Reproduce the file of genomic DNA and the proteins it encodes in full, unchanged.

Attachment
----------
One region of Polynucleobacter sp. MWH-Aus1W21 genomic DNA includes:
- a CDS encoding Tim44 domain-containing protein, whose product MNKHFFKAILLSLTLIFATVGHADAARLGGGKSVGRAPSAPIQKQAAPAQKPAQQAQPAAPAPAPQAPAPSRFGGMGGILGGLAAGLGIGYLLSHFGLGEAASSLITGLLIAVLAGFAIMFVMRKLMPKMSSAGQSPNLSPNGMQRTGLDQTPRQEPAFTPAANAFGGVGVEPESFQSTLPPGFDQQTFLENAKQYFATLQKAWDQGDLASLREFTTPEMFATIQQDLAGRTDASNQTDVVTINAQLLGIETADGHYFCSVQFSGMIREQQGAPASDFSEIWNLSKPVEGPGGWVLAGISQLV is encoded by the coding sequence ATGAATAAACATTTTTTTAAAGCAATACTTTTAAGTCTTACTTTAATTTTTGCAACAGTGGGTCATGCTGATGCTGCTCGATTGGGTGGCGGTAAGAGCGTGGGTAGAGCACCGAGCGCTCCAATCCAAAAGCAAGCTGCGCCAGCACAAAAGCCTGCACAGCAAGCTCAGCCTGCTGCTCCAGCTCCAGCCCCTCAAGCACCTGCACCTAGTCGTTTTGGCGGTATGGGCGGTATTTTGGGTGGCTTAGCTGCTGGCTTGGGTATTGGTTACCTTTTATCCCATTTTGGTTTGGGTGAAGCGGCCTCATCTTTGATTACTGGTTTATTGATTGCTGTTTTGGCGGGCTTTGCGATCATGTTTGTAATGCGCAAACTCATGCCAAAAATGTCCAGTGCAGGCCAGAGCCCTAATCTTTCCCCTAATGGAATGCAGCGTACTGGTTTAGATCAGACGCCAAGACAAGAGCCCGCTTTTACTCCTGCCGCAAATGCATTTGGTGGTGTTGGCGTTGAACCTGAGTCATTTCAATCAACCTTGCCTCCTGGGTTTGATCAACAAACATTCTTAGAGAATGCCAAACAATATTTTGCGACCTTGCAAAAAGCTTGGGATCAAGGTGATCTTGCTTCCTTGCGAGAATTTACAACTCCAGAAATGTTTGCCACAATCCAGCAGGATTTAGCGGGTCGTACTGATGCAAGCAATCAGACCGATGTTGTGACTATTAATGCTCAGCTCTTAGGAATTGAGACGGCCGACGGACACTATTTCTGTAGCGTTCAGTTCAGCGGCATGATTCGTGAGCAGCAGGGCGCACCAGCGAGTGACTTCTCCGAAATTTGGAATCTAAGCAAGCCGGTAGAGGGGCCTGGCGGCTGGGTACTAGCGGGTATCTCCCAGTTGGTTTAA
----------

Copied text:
One region of Polynucleobacter sp. MWH-Aus1W21 genomic DNA includes:
- a CDS encoding Tim44 domain-containing protein, whose product MNKHFFKAILLSLTLIFATVGHADAARLGGGKSVGRAPSAPIQKQAAPAQKPAQQAQPAAPAPAPQAPAPSRFGGMGGILGGLAAGLGIGYLLSHFGLGEAASSLITGLLIAVLAGFAIMFVMRKLMPKMSSAGQSPNLSPNGMQRTGLDQTPRQEPAFTPAANAFGGVGVEPESFQSTLPPGFDQQTFLENAKQYFATLQKAWDQGDLASLREFTTPEMFATIQQDLAGRTDASNQTDVVTINAQLLGIETADGHYFCSVQFSGMIREQQGAPASDFSEIWNLSKPVEGPGGWVLAGISQLV is encoded by the coding sequence ATGAATAAACATTTTTTTAAAGCAATACTTTTAAGTCTTACTTTAATTTTTGCAACAGTGGGTCATGCTGATGCTGCTCGATTGGGTGGCGGTAAGAGCGTGGGTAGAGCACCGAGCGCTCCAATCCAAAAGCAAGCTGCGCCAGCACAAAAGCCTGCACAGCAAGCTCAGCCTGCTGCTCCAGCTCCAGCCCCTCAAGCACCTGCACCTAGTCGTTTTGGCGGTATGGGCGGTATTTTGGGTGGCTTAGCTGCTGGCTTGGGTATTGGTTACCTTTTATCCCATTTTGGTTTGGGTGAAGCGGCCTCATCTTTGATTACTGGTTTATTGATTGCTGTTTTGGCGGGCTTTGCGATCATGTTTGTAATGCGCAAACTCATGCCAAAAATGTCCAGTGCAGGCCAGAGCCCTAATCTTTCCCCTAATGGAATGCAGCGTACTGGTTTAGATCAGACGCCAAGACAAGAGCCCGCTTTTACTCCTGCCGCAAATGCATTTGGTGGTGTTGGCGTTGAACCTGAGTCATTTCAATCAACCTTGCCTCCTGGGTTTGATCAACAAACATTCTTAGAGAATGCCAAACAATATTTTGCGACCTTGCAAAAAGCTTGGGATCAAGGTGATCTTGCTTCCTTGCGAGAATTTACAACTCCAGAAATGTTTGCCACAATCCAGCAGGATTTAGCGGGTCGTACTGATGCAAGCAATCAGACCGATGTTGTGACTATTAATGCTCAGCTCTTAGGAATTGAGACGGCCGACGGACACTATTTCTGTAGCGTTCAGTTCAGCGGCATGATTCGTGAGCAGCAGGGCGCACCAGCGAGTGACTTCTCCGAAATTTGGAATCTAAGCAAGCCGGTAGAGGGGCCTGGCGGCTGGGTACTAGCGGGTATCTCCCAGTTGGTTTAA